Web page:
Would you like to join the Sunday Supper Movement? It’s easy. You can sign up by clicking here ? Sunday Supper Movement.


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  1. says

    What a great way to be introduced to such an amazing cuisine. I’m glad you ended up liking it :) This stew sounds amazing. I’m a huge fan of eggplant, especially when broiled (as you can see in my recipe for sunday supper, too) haha

  2. says

    I think this stew could change my opinion of eggplant too (I’ve never been a fan). The chickpeas and spices must give it such a nice texture and flavor.

  3. says

    You are such a great storyteller, Susan. Boston holds a special place in my heart because I’d visit every summer to see my mom. (She was the tennis pro at the Cambridge Tennis Club.) My hat is off to you for braving the South End. At any rate, love your story and your yummy recipe!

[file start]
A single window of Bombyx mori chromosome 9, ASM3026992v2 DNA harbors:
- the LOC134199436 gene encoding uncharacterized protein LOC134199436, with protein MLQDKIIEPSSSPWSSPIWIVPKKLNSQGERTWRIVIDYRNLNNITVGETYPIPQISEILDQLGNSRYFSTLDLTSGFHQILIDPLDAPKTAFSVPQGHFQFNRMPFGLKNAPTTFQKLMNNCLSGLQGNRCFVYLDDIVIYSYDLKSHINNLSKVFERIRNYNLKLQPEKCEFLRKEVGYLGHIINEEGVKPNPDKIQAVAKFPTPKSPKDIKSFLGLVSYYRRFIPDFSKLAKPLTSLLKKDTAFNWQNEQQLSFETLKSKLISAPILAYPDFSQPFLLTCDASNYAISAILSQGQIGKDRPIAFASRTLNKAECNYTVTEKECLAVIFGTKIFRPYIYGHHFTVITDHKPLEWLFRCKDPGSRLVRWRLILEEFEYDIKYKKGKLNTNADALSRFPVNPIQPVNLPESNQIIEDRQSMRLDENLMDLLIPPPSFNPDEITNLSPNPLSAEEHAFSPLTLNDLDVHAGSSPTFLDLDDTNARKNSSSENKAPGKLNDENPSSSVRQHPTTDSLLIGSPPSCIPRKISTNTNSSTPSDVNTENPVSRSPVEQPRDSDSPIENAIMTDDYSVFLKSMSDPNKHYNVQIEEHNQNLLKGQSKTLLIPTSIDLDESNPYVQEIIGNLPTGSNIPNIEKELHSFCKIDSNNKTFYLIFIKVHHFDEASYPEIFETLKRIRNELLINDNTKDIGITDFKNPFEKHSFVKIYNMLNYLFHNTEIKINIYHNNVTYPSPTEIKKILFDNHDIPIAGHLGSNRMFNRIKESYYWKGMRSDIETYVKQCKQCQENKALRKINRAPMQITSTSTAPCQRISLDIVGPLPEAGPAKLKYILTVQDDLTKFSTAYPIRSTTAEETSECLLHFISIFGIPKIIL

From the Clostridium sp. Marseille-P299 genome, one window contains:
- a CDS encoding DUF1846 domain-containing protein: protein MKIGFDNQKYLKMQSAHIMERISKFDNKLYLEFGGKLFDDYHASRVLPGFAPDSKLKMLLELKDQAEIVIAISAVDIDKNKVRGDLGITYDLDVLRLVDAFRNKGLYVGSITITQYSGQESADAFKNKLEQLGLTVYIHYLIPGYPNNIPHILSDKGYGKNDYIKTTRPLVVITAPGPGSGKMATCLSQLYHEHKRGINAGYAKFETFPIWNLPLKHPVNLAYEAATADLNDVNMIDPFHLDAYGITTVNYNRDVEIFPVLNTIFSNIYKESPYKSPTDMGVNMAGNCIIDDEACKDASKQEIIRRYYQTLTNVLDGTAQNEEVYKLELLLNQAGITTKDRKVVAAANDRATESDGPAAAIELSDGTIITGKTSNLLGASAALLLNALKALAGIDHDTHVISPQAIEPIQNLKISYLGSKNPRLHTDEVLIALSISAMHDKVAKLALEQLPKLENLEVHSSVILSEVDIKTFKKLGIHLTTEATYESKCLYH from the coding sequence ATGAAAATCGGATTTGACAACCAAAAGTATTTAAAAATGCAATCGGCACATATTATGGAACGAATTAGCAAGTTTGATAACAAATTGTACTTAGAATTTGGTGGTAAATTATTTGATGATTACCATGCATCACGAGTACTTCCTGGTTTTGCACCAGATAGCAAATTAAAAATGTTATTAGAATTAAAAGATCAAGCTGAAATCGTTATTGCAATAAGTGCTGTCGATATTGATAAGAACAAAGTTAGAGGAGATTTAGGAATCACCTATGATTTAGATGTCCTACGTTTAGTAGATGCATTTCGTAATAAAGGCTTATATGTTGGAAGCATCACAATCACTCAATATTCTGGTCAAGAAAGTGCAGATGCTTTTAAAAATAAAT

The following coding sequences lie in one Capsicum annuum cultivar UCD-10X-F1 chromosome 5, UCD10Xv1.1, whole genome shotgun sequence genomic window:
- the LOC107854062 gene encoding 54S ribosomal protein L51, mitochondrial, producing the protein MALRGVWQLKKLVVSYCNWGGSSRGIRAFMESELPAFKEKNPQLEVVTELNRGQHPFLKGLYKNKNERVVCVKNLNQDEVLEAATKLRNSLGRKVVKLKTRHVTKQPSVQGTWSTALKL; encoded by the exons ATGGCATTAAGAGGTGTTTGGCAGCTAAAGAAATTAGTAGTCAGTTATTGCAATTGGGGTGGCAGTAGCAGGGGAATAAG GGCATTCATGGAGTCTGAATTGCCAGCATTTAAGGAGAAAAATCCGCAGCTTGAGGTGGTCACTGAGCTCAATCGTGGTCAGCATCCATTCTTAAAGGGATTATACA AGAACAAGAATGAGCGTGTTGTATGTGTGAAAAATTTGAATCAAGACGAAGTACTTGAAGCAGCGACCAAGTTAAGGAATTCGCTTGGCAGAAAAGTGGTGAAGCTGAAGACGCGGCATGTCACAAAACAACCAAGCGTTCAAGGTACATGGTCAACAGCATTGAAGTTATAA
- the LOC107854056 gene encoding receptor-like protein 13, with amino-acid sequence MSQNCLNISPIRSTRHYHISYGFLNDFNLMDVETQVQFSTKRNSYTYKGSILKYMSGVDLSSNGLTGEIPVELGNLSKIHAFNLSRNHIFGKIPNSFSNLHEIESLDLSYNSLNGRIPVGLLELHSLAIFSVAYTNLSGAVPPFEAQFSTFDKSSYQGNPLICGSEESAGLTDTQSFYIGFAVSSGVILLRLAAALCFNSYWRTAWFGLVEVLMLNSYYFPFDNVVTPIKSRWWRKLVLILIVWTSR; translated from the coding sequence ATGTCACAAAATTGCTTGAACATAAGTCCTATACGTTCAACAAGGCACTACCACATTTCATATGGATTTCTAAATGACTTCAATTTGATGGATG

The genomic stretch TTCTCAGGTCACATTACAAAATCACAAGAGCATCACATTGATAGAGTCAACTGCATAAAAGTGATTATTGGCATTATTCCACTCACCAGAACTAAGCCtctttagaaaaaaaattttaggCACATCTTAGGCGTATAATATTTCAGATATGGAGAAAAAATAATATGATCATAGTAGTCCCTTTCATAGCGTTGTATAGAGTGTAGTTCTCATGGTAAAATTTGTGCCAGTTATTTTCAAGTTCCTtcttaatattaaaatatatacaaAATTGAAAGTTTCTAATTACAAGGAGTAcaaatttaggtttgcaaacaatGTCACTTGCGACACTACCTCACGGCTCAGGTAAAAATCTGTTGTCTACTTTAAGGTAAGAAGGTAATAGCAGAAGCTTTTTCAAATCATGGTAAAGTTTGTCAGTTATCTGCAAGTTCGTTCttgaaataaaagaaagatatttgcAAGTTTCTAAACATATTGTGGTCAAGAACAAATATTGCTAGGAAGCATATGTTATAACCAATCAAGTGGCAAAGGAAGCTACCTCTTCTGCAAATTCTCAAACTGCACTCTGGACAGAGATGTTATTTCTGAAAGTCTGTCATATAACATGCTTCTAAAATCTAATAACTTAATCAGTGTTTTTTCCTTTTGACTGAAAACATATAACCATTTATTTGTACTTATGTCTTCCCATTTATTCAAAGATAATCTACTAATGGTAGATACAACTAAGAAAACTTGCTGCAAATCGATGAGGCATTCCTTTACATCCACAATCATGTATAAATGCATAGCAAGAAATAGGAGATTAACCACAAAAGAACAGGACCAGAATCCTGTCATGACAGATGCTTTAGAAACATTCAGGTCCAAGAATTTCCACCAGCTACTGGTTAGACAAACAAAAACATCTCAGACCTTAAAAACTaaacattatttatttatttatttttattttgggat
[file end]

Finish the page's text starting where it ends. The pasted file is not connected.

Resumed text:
4. says

    I remember when the South End was still sketchy. During grad school we visited various sites in the neighborhood for architecture/urban dev. projects. This restaurant that you mention sounds vaguely familiar.

    Regardless, this stew sounds incredible! So homey and comforting! Thanks for sharing…
    Amy Kim (@kimchi_mom) recently posted..Shakshuka for Two #SundaySupperMy Profile

  5. says

    Oh YUM. These getting-darker wintery days just call for warm, thick stews and this looks fantastic. I love Middle Eastern food too but I haven’t really mastered cooking any of the food, sadly. Speaking of eggplant, have you ever tried making Asian stir-fried eggplant? That’s one of my favorite dishes to order at Thai places and I’m a bit scared to try it at home because I think it uses a lot of oil!
    Erika recently posted..Broken Glass Cupcakes + Happy Halloween!My Profile

  6. says

    Yummm! My kind of food Susan. What is globe eggplant vs others? I know the long :Japanese” type, but globe… I’ve not seen that terminology at my farmers market (I don’t think…)